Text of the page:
And in its final 20 minutes, just as Nichols bravely and unexpectedly did in Take Shelter, Midnight Special "goes there."  But where there is and what happens there is certainly up for debate.  I found it one of the most provocative, fascinating endings in a long time, open to so many interpretations, suffused with so many meanings, that the last 10 minutes of Midnight Special -- and what it might be trying to reveal  about our political and religious leanings here in these United States -- set it apart from anything else you're likely to see this year,

Midnight Special begins small, three guys in a hotel room, and ends up shockingly big, but its scope and ambition aren't its only surprises.  Midnight Special doesn't just earn and deserve comparisons to Close Encounters of the Third Kind and Starman.  It belongs in the same league as them.  It's that good.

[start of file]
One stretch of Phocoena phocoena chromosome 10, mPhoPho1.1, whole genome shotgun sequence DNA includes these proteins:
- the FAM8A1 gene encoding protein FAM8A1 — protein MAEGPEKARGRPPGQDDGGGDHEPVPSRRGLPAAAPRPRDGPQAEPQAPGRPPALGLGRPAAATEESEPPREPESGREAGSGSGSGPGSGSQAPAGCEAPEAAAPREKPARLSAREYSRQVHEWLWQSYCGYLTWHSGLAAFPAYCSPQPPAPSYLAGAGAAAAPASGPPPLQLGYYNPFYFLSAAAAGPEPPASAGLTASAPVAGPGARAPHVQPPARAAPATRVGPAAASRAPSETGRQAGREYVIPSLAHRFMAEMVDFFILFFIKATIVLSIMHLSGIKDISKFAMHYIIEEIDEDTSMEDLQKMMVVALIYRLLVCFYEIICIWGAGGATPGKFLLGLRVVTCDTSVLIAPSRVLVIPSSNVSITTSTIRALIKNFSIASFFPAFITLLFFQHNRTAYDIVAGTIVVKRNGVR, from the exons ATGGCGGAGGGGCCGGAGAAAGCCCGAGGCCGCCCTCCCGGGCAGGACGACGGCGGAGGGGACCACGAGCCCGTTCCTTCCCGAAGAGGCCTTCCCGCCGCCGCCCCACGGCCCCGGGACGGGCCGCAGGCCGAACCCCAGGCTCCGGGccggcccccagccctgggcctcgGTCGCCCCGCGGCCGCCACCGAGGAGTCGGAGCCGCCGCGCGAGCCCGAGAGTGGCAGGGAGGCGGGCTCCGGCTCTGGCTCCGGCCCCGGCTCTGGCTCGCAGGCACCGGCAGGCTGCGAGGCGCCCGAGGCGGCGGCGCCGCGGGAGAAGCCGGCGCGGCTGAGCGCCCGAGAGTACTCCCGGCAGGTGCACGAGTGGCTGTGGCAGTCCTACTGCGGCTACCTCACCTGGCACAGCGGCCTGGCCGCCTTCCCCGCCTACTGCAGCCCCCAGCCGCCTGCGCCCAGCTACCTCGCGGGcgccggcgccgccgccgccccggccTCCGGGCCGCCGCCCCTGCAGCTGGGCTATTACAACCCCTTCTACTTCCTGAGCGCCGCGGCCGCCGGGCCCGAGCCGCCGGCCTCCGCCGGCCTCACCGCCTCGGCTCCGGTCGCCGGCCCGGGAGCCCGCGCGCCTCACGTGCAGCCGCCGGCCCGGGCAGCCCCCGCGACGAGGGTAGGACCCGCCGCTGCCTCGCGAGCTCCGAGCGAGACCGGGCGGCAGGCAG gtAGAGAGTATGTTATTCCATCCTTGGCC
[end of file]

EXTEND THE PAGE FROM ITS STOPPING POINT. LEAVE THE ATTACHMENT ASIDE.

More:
Viewed April 2, 2015 -- ArcLight Hollywood

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Sunday, March 27, 2016

"Eye in the Sky"



 4 / 5 

The extraordinary lead actors of the war thriller Eye in the Sky — Helen Mirren, Aaron Paul, Alan Rickman and Barkhad Abdi — never share a scene in the entire movie, yet the tension between them is palpable even though almost all they do is stare at video screens.

It's an unlikely setup for a suspense-thriller, but, let's face it, drones make for an unlikely war, and Eye in the Sky offers up a central conflict so simple and intense that no matter how you feel about the ethical quandary the movie explores, it's impossible not to be drawn in.